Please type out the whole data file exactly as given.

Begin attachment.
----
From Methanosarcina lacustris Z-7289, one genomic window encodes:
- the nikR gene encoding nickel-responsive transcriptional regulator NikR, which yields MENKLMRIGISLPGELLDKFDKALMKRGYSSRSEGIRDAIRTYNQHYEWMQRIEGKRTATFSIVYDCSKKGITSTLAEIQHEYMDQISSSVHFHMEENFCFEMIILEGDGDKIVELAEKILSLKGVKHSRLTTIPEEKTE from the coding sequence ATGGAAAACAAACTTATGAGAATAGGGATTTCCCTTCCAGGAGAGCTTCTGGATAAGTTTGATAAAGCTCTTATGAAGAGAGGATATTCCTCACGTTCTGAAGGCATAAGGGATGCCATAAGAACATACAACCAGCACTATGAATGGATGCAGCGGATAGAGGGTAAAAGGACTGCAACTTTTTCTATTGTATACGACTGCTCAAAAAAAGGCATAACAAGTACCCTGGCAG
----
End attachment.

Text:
From Methanosarcina lacustris Z-7289, one genomic window encodes:
- the nikR gene encoding nickel-responsive transcriptional regulator NikR, which yields MENKLMRIGISLPGELLDKFDKALMKRGYSSRSEGIRDAIRTYNQHYEWMQRIEGKRTATFSIVYDCSKKGITSTLAEIQHEYMDQISSSVHFHMEENFCFEMIILEGDGDKIVELAEKILSLKGVKHSRLTTIPEEKTE from the coding sequence ATGGAAAACAAACTTATGAGAATAGGGATTTCCCTTCCAGGAGAGCTTCTGGATAAGTTTGATAAAGCTCTTATGAAGAGAGGATATTCCTCACGTTCTGAAGGCATAAGGGATGCCATAAGAACATACAACCAGCACTATGAATGGATGCAGCGGATAGAGGGTAAAAGGACTGCAACTTTTTCTATTGTATACGACTGCTCAAAAAAAGGCATAACAAGTACCCTGGCAG